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In addition to the revision notes for Injective, Surjective and Bijective Functions. Graphs of Functions on this page, you can also access the following Functions learning resources for Injective, Surjective and Bijective Functions. Graphs of Functions

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16.2 | Injective, Surjective and Bijective Functions. Graphs of Functions |

In these revision notes for Injective, Surjective and Bijective Functions. Graphs of Functions, we cover the following key points:

- What is codomain? Where does it differ from the range?
- What are injective functions?
- What are surjective functions?
- What is the condition for a function to be bijective?
- How to build the graph of a function?
- What is the horizontal line test? What is it is used for?
- What is the vertical line test? What is it is used for

The **domain** D is the set of all values the independent variable (input) of a function takes, while **range** R is the set of the output values resulting from the operations made with input values. Another concept encountered when dealing with functions is the **Codomain** Y. It includes all possible values the output set contains. Hence, the Range is a subset of (is included in) the Codomain.

Based on the relationship between variables, functions are classified into three main categories (types). The first type of function is called injective; it is a kind of function in which each element of the input set X is related to a distinct element of the output set Y. It is a kind of one-to-one function, but where not all elements of the output set are connected to those of the input set. The formal definition of injective function is as follows:

"A function f is **injective** only if for any f(x) = f(y) there is x = y."

The second type of function includes what we call surjective functions. In such functions, each element of the output set Y has in correspondence at least one element of the input set X. In other words, unlike in injective functions, in surjective functions, there are no free elements in the output set Y; all y-elements are related to at least one x-element. In other words, in surjective functions, we may have more than one x-value corresponding to the same y-value.

The formal definition of surjective functions is as below:

"A function f (from the input set X to the output set Y) is **surjective** only if for every y in Y, there is at least one x in X such that f(x) = y. In other words, the function f(x) is surjective only if f(X) = Y."

The third type of function includes what we call bijective functions. By definition, a **bijective** function is a type of function that is injective and surjective at the same time. In other words, a surjective function must be one-to-one and have all output values connected to a single input.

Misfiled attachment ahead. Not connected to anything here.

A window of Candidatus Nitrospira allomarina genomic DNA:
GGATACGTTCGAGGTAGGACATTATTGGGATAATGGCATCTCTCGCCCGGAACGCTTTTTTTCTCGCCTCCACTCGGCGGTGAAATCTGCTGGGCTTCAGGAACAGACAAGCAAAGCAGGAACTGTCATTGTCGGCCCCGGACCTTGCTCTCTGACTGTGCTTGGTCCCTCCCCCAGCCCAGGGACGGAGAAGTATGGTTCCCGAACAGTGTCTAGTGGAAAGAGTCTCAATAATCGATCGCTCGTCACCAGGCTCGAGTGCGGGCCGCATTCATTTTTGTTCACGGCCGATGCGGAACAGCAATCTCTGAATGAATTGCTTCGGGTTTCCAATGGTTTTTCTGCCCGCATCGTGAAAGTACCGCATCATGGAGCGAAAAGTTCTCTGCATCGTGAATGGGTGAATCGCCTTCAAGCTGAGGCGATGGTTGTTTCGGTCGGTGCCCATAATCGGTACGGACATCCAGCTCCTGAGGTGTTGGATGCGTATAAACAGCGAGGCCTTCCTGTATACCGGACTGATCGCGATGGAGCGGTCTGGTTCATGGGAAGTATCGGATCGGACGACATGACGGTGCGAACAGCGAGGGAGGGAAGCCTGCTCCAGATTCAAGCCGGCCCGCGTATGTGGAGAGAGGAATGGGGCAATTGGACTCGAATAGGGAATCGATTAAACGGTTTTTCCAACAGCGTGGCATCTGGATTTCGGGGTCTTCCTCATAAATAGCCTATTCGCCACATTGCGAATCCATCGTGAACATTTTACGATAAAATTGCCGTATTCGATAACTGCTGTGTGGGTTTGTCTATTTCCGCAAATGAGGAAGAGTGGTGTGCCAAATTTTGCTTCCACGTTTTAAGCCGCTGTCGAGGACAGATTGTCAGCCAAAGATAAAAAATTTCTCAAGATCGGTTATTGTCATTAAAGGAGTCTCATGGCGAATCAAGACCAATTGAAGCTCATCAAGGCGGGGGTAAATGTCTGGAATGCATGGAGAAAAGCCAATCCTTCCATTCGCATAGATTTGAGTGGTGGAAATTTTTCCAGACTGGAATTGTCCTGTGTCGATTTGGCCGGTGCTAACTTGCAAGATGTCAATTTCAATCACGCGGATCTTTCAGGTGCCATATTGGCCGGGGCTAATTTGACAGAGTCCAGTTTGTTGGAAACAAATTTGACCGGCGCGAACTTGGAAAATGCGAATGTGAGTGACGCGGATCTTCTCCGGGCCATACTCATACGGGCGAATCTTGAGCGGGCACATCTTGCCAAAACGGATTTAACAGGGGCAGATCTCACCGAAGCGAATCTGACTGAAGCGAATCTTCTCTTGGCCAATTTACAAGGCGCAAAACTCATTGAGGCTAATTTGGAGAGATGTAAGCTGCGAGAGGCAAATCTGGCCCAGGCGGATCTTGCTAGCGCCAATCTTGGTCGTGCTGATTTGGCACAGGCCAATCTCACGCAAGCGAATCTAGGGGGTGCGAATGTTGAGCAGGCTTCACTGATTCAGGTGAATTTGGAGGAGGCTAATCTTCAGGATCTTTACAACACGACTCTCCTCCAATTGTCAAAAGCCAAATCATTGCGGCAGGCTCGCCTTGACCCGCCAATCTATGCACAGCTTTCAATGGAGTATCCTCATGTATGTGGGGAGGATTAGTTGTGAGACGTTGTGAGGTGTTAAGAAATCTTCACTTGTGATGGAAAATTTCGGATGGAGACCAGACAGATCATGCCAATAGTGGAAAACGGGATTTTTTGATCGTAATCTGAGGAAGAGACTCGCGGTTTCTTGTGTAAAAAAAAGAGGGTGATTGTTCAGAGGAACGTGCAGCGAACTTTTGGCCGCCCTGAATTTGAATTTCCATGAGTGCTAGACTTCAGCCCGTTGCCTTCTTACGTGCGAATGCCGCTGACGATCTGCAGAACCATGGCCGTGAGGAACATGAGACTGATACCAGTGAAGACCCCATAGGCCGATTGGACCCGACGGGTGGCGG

For example, all linear functions defined in R are bijective because every y-value has a unique x-value in correspondence. We can define a bijective function in a more formal language as follows:

"A function f(x) (from set X to Y) is **bijective** if, for every y in Y, there is exactly one x in X such that f(x) = y."

Some functions may be bijective in one domain set and bijective in another.

The graph of a function is a geometrical representation of the set of all points (ordered pairs) which - when substituted in the function's formula - make this function true.

In general, for every numerical function f: X → R, the graph is composed of an infinite set of real ordered pairs (x, y), where x ∊ R and y ∊ R. Every such ordered pair has in correspondence a single point in the coordinates system XOY, where the first number of the ordered pair corresponds to the **x-coordinate (abscissa)** of the graph while the second number corresponds to the **y-coordinate (ordinate)** of the graph in that point.

The **horizontal line test** is a method used to check whether a function is injective (one-to-one) or not when the graph of the function is given. It consists of drawing a horizontal line in doubtful places to 'catch' any double intercept of the line with the graph. In that case, there is a single y-value for two different x-values - a thing which makes the given function unqualifiable for being injective and therefore, bijective. Therefore, such a function can be only surjective but not injective.

A good method to check whether a given graph represents a function or not is to draw a vertical line in the sections where you have doubts that an x-value may have in correspondence two or more y-values. If the vertical line intercepts the graph at more than one point, that graph does not represent a function.

This feature which allows us to check whether a graph belongs to a function or not, is called the "**vertical line test**." We have established that not all relations are functions, therefore, since every relation between two quantities x and y can be mapped on the XOY coordinates system, the same x-value may have in correspondence two different y-values. This results in points that when shown in a graph, lie in the same horizontal position (the same x-coordinate) but at two different heights (different y-coordinates).

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